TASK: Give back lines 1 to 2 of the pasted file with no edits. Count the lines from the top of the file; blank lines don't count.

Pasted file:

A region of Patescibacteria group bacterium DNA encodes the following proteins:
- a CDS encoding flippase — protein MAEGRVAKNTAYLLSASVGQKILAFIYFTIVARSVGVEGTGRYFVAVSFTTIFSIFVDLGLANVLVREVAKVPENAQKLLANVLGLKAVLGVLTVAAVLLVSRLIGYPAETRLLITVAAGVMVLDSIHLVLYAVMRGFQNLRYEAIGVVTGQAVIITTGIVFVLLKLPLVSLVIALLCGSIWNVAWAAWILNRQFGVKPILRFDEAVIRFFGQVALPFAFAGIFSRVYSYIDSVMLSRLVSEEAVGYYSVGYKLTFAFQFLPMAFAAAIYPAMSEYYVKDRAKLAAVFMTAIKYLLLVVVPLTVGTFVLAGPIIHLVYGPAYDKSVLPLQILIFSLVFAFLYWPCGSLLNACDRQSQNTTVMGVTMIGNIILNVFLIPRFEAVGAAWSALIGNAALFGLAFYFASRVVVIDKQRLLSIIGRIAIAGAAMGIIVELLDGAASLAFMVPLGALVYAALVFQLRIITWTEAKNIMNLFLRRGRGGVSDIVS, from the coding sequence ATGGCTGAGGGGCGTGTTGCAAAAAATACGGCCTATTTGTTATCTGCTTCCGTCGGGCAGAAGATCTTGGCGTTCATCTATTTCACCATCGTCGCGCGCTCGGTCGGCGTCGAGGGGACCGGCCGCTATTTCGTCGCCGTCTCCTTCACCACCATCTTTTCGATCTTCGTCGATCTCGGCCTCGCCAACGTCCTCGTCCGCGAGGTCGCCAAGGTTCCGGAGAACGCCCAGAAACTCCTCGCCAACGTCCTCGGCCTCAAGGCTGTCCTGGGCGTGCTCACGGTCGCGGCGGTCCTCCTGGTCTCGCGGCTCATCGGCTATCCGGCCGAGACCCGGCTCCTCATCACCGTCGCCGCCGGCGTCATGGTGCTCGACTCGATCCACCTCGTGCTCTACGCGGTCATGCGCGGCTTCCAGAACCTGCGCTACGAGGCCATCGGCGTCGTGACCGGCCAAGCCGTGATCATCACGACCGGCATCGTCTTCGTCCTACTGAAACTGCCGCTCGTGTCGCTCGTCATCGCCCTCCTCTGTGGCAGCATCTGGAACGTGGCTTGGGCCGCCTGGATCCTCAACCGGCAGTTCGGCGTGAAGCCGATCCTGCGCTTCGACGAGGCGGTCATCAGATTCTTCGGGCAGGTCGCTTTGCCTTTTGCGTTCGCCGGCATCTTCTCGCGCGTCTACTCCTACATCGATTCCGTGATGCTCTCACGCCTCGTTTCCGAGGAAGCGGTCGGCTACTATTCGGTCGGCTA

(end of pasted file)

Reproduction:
A region of Patescibacteria group bacterium DNA encodes the following proteins:
- a CDS encoding flippase — protein MAEGRVAKNTAYLLSASVGQKILAFIYFTIVARSVGVEGTGRYFVAVSFTTIFSIFVDLGLANVLVREVAKVPENAQKLLANVLGLKAVLGVLTVAAVLLVSRLIGYPAETRLLITVAAGVMVLDSIHLVLYAVMRGFQNLRYEAIGVVTGQAVIITTGIVFVLLKLPLVSLVIALLCGSIWNVAWAAWILNRQFGVKPILRFDEAVIRFFGQVALPFAFAGIFSRVYSYIDSVMLSRLVSEEAVGYYSVGYKLTFAFQFLPMAFAAAIYPAMSEYYVKDRAKLAAVFMTAIKYLLLVVVPLTVGTFVLAGPIIHLVYGPAYDKSVLPLQILIFSLVFAFLYWPCGSLLNACDRQSQNTTVMGVTMIGNIILNVFLIPRFEAVGAAWSALIGNAALFGLAFYFASRVVVIDKQRLLSIIGRIAIAGAAMGIIVELLDGAASLAFMVPLGALVYAALVFQLRIITWTEAKNIMNLFLRRGRGGVSDIVS, from the coding sequence ATGGCTGAGGGGCGTGTTGCAAAAAATACGGCCTATTTGTTATCTGCTTCCGTCGGGCAGAAGATCTTGGCGTTCATCTATTTCACCATCGTCGCGCGCTCGGTCGGCGTCGAGGGGACCGGCCGCTATTTCGTCGCCGTCTCCTTCACCACCATCTTTTCGATCTTCGTCGATCTCGGCCTCGCCAACGTCCTCGTCCGCGAGGTCGCCAAGGTTCCGGAGAACGCCCAGAAACTCCTCGCCAACGTCCTCGGCCTCAAGGCTGTCCTGGGCGTGCTCACGGTCGCGGCGGTCCTCCTGGTCTCGCGGCTCATCGGCTATCCGGCCGAGACCCGGCTCCTCATCACCGTCGCCGCCGGCGTCATGGTGCTCGACTCGATCCACCTCGTGCTCTACGCGGTCATGCGCGGCTTCCAGAACCTGCGCTACGAGGCCATCGGCGTCGTGACCGGCCAAGCCGTGATCATCACGACCGGCATCGTCTTCGTCCTACTGAAACTGCCGCTCGTGTCGCTCGTCATCGCCCTCCTCTGTGGCAGCATCTGGAACGTGGCTTGGGCCGCCTGGATCCTCAACCGGCAGTTCGGCGTGAAGCCGATCCTGCGCTTCGACGAGGCGGTCATCAGATTCTTCGGGCAGGTCGCTTTGCCTTTTGCGTTCGCCGGCATCTTCTCGCGCGTCTACTCCTACATCGATTCCGTGATGCTCTCACGCCTCGTTTCCGAGGAAGCGGTCGGCTACTATTCGGTCGGCTA